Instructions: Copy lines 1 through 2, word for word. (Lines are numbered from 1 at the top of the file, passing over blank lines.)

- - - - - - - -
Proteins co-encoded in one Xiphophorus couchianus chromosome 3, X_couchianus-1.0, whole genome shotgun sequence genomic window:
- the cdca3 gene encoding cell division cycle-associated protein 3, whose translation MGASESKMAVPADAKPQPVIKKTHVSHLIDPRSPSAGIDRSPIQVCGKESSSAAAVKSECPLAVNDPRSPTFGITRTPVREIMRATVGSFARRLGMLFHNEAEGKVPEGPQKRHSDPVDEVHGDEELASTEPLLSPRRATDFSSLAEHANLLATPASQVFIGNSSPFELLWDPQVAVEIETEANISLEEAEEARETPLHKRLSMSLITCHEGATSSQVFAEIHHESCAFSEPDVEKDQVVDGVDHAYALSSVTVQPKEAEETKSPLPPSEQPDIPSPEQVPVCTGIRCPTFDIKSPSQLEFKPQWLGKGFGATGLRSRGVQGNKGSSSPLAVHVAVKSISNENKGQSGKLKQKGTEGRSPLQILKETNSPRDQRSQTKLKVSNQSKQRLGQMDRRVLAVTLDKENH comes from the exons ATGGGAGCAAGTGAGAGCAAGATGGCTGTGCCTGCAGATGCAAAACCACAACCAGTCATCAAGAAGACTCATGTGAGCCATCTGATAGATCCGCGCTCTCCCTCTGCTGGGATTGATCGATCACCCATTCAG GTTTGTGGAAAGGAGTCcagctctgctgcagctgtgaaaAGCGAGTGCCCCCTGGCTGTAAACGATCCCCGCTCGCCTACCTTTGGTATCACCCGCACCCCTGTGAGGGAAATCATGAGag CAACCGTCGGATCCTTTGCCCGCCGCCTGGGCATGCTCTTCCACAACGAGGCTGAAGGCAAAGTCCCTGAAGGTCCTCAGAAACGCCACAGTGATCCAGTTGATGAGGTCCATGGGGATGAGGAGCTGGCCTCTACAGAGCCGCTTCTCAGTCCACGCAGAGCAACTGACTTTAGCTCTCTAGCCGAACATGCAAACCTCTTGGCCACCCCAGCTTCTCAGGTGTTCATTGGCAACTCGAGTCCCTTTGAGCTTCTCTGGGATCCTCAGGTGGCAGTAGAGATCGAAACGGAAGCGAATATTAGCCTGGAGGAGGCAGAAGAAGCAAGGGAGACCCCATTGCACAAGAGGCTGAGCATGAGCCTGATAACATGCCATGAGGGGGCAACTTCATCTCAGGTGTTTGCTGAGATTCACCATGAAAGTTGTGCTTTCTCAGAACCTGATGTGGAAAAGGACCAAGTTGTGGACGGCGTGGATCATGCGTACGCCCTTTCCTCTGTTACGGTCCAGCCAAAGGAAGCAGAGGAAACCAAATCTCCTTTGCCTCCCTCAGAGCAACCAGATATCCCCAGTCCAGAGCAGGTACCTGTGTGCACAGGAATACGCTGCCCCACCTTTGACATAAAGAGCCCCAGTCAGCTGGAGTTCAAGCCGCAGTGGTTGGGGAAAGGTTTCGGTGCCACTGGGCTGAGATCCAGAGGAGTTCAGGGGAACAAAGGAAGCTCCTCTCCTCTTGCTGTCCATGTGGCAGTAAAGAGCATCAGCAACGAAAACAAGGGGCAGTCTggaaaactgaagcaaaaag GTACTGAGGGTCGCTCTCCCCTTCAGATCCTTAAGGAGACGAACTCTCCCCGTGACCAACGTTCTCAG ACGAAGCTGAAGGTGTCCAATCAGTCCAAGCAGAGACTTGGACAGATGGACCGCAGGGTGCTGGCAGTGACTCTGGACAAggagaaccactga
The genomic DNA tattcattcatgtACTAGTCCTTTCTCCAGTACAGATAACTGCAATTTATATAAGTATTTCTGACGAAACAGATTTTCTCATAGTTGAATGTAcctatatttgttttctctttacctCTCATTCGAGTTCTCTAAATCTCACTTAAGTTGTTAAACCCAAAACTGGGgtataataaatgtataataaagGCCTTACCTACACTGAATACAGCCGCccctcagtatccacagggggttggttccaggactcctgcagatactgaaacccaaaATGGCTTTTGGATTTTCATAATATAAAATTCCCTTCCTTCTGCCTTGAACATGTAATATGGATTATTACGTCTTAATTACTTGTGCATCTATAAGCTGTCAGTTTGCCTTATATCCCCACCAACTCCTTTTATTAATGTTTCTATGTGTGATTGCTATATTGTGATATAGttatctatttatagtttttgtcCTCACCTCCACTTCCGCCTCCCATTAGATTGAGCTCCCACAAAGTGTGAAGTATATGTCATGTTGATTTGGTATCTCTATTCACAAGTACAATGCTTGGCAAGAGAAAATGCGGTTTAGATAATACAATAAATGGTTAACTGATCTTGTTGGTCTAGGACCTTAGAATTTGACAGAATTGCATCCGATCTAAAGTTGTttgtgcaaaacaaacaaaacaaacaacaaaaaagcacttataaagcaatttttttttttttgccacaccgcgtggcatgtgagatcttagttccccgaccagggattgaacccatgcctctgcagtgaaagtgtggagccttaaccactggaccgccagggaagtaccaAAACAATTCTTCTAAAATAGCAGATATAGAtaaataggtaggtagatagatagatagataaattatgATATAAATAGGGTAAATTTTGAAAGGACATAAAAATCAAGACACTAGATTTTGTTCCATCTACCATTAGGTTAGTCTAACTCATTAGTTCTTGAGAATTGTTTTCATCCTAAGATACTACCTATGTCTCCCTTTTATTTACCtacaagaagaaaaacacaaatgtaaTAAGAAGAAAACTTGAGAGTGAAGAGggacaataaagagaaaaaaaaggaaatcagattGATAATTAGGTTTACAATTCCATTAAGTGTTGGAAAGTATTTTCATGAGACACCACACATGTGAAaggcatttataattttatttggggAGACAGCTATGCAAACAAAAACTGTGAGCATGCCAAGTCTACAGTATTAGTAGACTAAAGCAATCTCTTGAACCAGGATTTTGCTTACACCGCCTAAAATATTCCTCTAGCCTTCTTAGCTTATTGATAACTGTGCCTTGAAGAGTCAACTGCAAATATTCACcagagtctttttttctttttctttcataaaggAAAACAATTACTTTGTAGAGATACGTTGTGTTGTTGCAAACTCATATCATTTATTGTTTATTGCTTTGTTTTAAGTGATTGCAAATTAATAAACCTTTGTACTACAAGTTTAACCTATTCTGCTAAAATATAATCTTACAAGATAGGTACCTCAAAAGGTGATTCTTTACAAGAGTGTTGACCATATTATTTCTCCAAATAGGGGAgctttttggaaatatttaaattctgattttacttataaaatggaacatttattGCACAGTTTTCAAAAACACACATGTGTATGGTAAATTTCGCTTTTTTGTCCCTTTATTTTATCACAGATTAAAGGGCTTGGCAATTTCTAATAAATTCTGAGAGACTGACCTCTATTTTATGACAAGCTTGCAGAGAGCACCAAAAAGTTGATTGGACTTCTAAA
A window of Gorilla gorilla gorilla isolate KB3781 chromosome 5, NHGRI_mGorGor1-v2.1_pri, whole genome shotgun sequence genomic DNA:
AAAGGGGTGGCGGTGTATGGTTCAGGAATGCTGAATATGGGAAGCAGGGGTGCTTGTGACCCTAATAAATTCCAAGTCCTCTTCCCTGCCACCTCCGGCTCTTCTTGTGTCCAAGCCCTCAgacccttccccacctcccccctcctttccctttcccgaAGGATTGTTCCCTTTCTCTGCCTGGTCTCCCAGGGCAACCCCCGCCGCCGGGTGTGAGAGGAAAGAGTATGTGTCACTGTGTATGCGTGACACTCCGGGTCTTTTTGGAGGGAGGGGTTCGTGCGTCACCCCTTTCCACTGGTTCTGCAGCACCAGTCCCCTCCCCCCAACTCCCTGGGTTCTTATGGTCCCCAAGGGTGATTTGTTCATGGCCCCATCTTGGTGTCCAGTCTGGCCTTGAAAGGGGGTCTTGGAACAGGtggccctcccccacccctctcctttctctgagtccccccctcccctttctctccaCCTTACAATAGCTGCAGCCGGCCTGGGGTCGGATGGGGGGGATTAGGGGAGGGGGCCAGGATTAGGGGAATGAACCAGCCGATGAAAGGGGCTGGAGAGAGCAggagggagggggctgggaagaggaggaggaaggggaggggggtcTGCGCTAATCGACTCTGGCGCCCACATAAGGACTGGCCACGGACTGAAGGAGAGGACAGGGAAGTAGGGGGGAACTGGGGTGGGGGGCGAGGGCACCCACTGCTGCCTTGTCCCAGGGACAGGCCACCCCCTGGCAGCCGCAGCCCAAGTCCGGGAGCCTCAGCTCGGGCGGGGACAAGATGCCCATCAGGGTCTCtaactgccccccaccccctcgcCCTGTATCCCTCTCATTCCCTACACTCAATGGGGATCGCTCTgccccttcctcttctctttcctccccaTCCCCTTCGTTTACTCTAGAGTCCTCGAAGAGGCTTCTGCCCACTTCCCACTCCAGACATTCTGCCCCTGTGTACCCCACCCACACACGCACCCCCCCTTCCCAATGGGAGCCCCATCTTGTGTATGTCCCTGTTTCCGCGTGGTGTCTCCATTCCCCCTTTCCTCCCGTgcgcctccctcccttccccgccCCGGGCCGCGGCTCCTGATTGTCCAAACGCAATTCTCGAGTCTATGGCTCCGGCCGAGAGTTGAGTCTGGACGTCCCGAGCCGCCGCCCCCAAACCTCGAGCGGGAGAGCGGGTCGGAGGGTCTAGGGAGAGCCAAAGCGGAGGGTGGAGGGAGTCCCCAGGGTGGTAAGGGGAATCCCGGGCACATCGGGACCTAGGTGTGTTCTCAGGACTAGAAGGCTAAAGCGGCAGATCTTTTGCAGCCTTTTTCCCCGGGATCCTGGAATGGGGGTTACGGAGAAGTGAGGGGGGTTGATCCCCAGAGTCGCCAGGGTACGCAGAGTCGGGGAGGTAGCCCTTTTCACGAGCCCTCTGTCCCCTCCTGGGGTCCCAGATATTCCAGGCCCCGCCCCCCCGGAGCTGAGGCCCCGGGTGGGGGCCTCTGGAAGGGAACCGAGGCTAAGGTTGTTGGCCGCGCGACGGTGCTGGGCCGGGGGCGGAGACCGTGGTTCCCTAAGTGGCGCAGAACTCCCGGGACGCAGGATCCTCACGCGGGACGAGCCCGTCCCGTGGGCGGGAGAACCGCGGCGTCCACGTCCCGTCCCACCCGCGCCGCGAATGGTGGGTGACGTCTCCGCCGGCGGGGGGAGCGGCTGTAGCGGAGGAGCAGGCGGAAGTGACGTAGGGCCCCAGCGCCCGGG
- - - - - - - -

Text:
Proteins co-encoded in one Xiphophorus couchianus chromosome 3, X_couchianus-1.0, whole genome shotgun sequence genomic window:
- the cdca3 gene encoding cell division cycle-associated protein 3, whose translation MGASESKMAVPADAKPQPVIKKTHVSHLIDPRSPSAGIDRSPIQVCGKESSSAAAVKSECPLAVNDPRSPTFGITRTPVREIMRATVGSFARRLGMLFHNEAEGKVPEGPQKRHSDPVDEVHGDEELASTEPLLSPRRATDFSSLAEHANLLATPASQVFIGNSSPFELLWDPQVAVEIETEANISLEEAEEARETPLHKRLSMSLITCHEGATSSQVFAEIHHESCAFSEPDVEKDQVVDGVDHAYALSSVTVQPKEAEETKSPLPPSEQPDIPSPEQVPVCTGIRCPTFDIKSPSQLEFKPQWLGKGFGATGLRSRGVQGNKGSSSPLAVHVAVKSISNENKGQSGKLKQKGTEGRSPLQILKETNSPRDQRSQTKLKVSNQSKQRLGQMDRRVLAVTLDKENH comes from the exons ATGGGAGCAAGTGAGAGCAAGATGGCTGTGCCTGCAGATGCAAAACCACAACCAGTCATCAAGAAGACTCATGTGAGCCATCTGATAGATCCGCGCTCTCCCTCTGCTGGGATTGATCGATCACCCATTCAG GTTTGTGGAAAGGAGTCcagctctgctgcagctgtgaaaAGCGAGTGCCCCCTGGCTGTAAACGATCCCCGCTCGCCTACCTTTGGTATCACCCGCACCCCTGTGAGGGAAATCATGAGag CAACCGTCGGATCCTTTGCCCGCCGCCTGGGCATGCTCTTCCACAACGAGGCTGAAGGCAAAGTCCCTGAAGGTCCTCAGAAACGCCACAGTGATCCAGTTGATGAGGTCCATGGGGATGAGGAGCTGGCCTCTACAGAGCCGCTTCTCAGTCCACGCAGAGCAACTGACTTTAGCTCTCTAGCCGAACATGCAAACCTCTTGGCCACCCCAGCTTCTCAGGTGTTCATTGGCAACTCGAGTCCCTTTGAGCTTCTCTGGGATCCTCAGGTGGCAGTAGAGATCGAAACGGAAGCGAATATTAGCCTGGAGGAGGCAGAAGAAGCAAGGGAGACCCCATTGCACAAGAGGCTGAGCATGAGCCTGATAACATGCCATGAGGGGGCAACTTCATCTCAGGTGTTTGCTGAGATTCACCATGAAAGTTGTGCTTTCTCAGAACCTGATGTGGAAAAGGACCAAGTTGTGGACGGCGTGGATCATGCGTACGCCCTTTCCTCTGTTACGGTCCAGCCAAAGGAAGCAGAGGAAACCAAATCTCCTTTGCCTCCCTCAGAGCAACCAGATATCCCCAGTCCAGAGCAGGTACCTGTGTGCACAGGAATACGCTGCCCCACCTTTGACATAAAGAGCCCCAGTCAGCTGGAGTTCAAGCCGCAGTGGTTGGGGAAAGGTTTCGGTGCCACTGGGCTGAGATCCAGAGGAGTTCAGGGGAACAAAGGAAGCTCCTCTCCTCTTGCTGTCCATGTGGCAGTAAAGAGCATCAGCAACGAAAACAAGGGGCAGTCTggaaaactgaagcaaaaag GTACTGAGGGTCGCTCTCCCCTTCAGATCCTTAAGGAGACGAACTCTCCCCGTGACCAACGTTCTCAG ACGAAGCTGAAGGTGTCCAATCAGTCCAAGCAGAGACTTGGACAGATGGACCGCAGGGTGCTGGCAGTGACTCTGGACAAggagaaccactga